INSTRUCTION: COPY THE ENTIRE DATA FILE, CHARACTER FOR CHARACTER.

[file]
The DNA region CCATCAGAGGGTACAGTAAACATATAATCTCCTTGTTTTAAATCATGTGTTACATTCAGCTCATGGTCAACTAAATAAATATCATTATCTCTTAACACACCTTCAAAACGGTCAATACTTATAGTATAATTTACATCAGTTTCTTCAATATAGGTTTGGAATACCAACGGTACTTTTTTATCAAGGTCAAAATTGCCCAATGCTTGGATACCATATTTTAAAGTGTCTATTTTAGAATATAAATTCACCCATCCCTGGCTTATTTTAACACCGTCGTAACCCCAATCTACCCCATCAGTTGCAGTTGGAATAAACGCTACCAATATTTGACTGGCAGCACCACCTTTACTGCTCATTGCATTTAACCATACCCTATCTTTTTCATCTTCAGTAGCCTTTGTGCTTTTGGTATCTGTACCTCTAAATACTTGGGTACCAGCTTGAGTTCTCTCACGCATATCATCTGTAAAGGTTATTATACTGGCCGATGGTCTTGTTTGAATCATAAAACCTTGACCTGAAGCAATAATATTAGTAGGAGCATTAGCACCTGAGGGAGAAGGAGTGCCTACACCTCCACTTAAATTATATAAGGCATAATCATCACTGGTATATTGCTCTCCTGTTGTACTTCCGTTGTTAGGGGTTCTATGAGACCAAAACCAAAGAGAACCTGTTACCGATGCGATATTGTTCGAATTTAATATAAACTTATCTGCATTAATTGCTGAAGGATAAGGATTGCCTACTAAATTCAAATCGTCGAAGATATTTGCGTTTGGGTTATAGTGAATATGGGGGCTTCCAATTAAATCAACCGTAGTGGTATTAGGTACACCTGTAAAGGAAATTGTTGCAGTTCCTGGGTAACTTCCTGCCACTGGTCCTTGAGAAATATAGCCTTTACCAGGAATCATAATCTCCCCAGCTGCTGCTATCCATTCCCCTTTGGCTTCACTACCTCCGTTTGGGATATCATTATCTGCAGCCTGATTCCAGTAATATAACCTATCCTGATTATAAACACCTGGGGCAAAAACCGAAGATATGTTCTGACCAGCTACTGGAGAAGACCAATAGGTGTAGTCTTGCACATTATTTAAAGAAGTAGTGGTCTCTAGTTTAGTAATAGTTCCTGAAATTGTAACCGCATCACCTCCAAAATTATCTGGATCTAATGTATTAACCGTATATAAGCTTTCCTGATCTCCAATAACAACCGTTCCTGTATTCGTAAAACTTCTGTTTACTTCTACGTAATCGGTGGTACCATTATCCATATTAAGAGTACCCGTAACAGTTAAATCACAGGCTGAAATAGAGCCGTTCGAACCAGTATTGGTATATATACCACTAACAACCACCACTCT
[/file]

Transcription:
The DNA region CCATCAGAGGGTACAGTAAACATATAATCTCCTTGTTTTAAATCATGTGTTACATTCAGCTCATGGTCAACTAAATAAATATCATTATCTCTTAACACACCTTCAAAACGGTCAATACTTATAGTATAATTTACATCAGTTTCTTCAATATAGGTTTGGAATACCAACGGTACTTTTTTATCAAGGTCAAAATTGCCCAATGCTTGGATACCATATTTTAAAGTGTCTATTTTAGAATATAAATTCACCCATCCCTGGCTTATTTTAACACCGTCGTAACCCCAATCTACCCCATCAGTTGCAGTTGGAATAAACGCTACCAATATTTGACTGGCAGCACCACCTTTACTGCTCATTGCATTTAACCATACCCTATCTTTTTCATCTTCAGTAGCCTTTGTGCTTTTGGTATCTGTACCTCTAAATACTTGGGTACCAGCTTGAGTTCTCTCACGCATATCATCTGTAAAGGTTATTATACTGGCCGATGGTCTTGTTTGAATCATAAAACCTTGACCTGAAGCAATAATATTAGTAGGAGCATTAGCACCTGAGGGAGAAGGAGTGCCTACACCTCCACTTAAATTATATAAGGCATAATCATCACTGGTATATTGCTCTCCTGTTGTACTTCCGTTGTTAGGGGTTCTATGAGACCAAAACCAAAGAGAACCTGTTACCGATGCGATATTGTTCGAATTTAATATAAACTTATCTGCATTAATTGCTGAAGGATAAGGATTGCCTACTAAATTCAAATCGTCGAAGATATTTGCGTTTGGGTTATAGTGAATATGGGGGCTTCCAATTAAATCAACCGTAGTGGTATTAGGTACACCTGTAAAGGAAATTGTTGCAGTTCCTGGGTAACTTCCTGCCACTGGTCCTTGAGAAATATAGCCTTTACCAGGAATCATAATCTCCCCAGCTGCTGCTATCCATTCCCCTTTGGCTTCACTACCTCCGTTTGGGATATCATTATCTGCAGCCTGATTCCAGTAATATAACCTATCCTGATTATAAACACCTGGGGCAAAAACCGAAGATATGTTCTGACCAGCTACTGGAGAAGACCAATAGGTGTAGTCTTGCACATTATTTAAAGAAGTAGTGGTCTCTAGTTTAGTAATAGTTCCTGAAATTGTAACCGCATCACCTCCAAAATTATCTGGATCTAATGTATTAACCGTATATAAGCTTTCCTGATCTCCAATAACAACCGTTCCTGTATTCGTAAAACTTCTGTTTACTTCTACGTAATCGGTGGTACCATTATCCATATTAAGAGTACCCGTAACAGTTAAATCACAGGCTGAAATAGAGCCGTTCGAACCAGTATTGGTATATATACCACTAACAACCACCACTCT